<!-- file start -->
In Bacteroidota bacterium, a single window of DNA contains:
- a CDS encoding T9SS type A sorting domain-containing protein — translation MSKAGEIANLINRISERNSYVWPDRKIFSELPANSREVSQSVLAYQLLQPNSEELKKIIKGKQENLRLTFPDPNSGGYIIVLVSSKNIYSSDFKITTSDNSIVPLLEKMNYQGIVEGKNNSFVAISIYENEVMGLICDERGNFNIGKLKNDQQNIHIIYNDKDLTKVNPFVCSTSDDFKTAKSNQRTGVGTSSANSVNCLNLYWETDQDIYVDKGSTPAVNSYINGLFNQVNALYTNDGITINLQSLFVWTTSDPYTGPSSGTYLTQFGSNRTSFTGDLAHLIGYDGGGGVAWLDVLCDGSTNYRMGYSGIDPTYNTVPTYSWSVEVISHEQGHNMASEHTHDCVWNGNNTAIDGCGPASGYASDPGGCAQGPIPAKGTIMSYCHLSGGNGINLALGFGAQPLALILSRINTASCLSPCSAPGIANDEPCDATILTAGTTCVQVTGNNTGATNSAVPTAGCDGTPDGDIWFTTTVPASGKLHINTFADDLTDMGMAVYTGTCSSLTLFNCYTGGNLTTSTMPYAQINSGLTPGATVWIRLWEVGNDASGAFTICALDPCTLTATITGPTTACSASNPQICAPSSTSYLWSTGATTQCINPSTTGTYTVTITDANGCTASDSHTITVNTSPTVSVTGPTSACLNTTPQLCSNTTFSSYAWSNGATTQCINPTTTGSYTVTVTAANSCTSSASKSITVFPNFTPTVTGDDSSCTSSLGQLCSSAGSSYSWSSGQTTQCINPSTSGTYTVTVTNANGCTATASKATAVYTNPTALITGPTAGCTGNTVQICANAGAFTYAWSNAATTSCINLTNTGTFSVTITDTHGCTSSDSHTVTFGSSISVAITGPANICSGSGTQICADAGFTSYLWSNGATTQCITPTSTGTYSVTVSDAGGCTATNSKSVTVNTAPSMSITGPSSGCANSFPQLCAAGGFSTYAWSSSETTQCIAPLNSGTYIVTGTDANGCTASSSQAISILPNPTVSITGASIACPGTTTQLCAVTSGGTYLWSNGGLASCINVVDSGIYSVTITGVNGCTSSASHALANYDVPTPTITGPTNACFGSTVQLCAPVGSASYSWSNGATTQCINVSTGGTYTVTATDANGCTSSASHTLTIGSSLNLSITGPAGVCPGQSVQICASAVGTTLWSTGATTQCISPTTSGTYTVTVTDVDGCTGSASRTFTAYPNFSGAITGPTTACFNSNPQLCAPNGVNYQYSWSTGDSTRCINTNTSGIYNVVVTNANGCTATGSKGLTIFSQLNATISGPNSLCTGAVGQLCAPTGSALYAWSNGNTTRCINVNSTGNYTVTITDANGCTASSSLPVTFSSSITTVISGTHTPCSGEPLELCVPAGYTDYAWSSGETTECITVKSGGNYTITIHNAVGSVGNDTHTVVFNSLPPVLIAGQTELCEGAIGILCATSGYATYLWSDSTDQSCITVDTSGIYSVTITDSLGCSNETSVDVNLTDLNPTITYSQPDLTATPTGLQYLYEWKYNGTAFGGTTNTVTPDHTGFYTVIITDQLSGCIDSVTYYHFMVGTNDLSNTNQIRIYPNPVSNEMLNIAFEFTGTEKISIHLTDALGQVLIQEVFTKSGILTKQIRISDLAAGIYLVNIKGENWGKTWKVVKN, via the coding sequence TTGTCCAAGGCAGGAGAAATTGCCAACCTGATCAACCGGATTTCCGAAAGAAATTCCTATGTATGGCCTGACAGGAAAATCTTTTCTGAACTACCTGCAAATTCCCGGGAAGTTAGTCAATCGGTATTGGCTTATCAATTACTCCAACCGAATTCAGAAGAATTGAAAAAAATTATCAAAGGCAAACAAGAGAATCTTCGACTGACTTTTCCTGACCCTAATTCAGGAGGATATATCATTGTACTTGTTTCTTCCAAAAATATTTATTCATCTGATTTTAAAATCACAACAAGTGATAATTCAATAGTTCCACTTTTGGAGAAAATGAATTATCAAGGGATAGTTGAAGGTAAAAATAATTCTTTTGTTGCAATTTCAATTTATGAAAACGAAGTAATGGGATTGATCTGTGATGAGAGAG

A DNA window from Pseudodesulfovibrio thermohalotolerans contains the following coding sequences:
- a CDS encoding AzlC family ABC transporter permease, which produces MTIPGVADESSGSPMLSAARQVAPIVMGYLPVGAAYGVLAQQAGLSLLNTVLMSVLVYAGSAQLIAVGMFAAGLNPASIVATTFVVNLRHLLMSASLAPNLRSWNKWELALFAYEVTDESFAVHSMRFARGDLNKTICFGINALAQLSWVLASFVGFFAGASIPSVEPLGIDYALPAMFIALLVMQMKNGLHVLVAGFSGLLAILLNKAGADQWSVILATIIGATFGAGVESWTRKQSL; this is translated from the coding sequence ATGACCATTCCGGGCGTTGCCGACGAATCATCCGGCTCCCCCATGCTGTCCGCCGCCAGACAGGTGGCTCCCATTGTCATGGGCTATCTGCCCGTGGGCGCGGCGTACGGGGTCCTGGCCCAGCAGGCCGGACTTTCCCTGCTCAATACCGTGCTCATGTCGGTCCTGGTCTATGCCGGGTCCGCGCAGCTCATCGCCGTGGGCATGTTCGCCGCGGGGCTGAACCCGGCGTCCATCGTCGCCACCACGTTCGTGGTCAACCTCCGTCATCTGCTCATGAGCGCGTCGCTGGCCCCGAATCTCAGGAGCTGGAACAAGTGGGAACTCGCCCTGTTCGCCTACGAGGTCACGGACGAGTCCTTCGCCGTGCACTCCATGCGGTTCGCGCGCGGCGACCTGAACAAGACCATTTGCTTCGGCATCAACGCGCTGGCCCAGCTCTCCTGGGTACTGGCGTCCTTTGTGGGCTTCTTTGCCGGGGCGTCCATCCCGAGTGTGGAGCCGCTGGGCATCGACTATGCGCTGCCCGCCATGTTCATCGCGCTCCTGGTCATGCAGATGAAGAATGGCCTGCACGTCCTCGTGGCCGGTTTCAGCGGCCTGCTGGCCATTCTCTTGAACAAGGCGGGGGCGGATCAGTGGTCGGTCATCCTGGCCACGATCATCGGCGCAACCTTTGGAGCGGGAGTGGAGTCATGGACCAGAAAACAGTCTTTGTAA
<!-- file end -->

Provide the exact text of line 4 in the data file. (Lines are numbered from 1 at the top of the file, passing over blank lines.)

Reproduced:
- a CDS encoding AzlC family ABC transporter permease, which produces MTIPGVADESSGSPMLSAARQVAPIVMGYLPVGAAYGVLAQQAGLSLLNTVLMSVLVYAGSAQLIAVGMFAAGLNPASIVATTFVVNLRHLLMSASLAPNLRSWNKWELALFAYEVTDESFAVHSMRFARGDLNKTICFGINALAQLSWVLASFVGFFAGASIPSVEPLGIDYALPAMFIALLVMQMKNGLHVLVAGFSGLLAILLNKAGADQWSVILATIIGATFGAGVESWTRKQSL; this is translated from the coding sequence ATGACCATTCCGGGCGTTGCCGACGAATCATCCGGCTCCCCCATGCTGTCCGCCGCCAGACAGGTGGCTCCCATTGTCATGGGCTATCTGCCCGTGGGCGCGGCGTACGGGGTCCTGGCCCAGCAGGCCGGACTTTCCCTGCTCAATACCGTGCTCATGTCGGTCCTGGTCTATGCCGGGTCCGCGCAGCTCATCGCCGTGGGCATGTTCGCCGCGGGGCTGAACCCGGCGTCCATCGTCGCCACCACGTTCGTGGTCAACCTCCGTCATCTGCTCATGAGCGCGTCGCTGGCCCCGAATCTCAGGAGCTGGAACAAGTGGGAACTCGCCCTGTTCGCCTACGAGGTCACGGACGAGTCCTTCGCCGTGCACTCCATGCGGTTCGCGCGCGGCGACCTGAACAAGACCATTTGCTTCGGCATCAACGCGCTGGCCCAGCTCTCCTGGGTACTGGCGTCCTTTGTGGGCTTCTTTGCCGGGGCGTCCATCCCGAGTGTGGAGCCGCTGGGCATCGACTATGCGCTGCCCGCCATGTTCATCGCGCTCCTGGTCATGCAGATGAAGAATGGCCTGCACGTCCTCGTGGCCGGTTTCAGCGGCCTGCTGGCCATTCTCTTGAACAAGGCGGGGGCGGATCAGTGGTCGGTCATCCTGGCCACGATCATCGGCGCAACCTTTGGAGCGGGAGTGGAGTCATGGACCAGAAAACAGTCTTTGTAA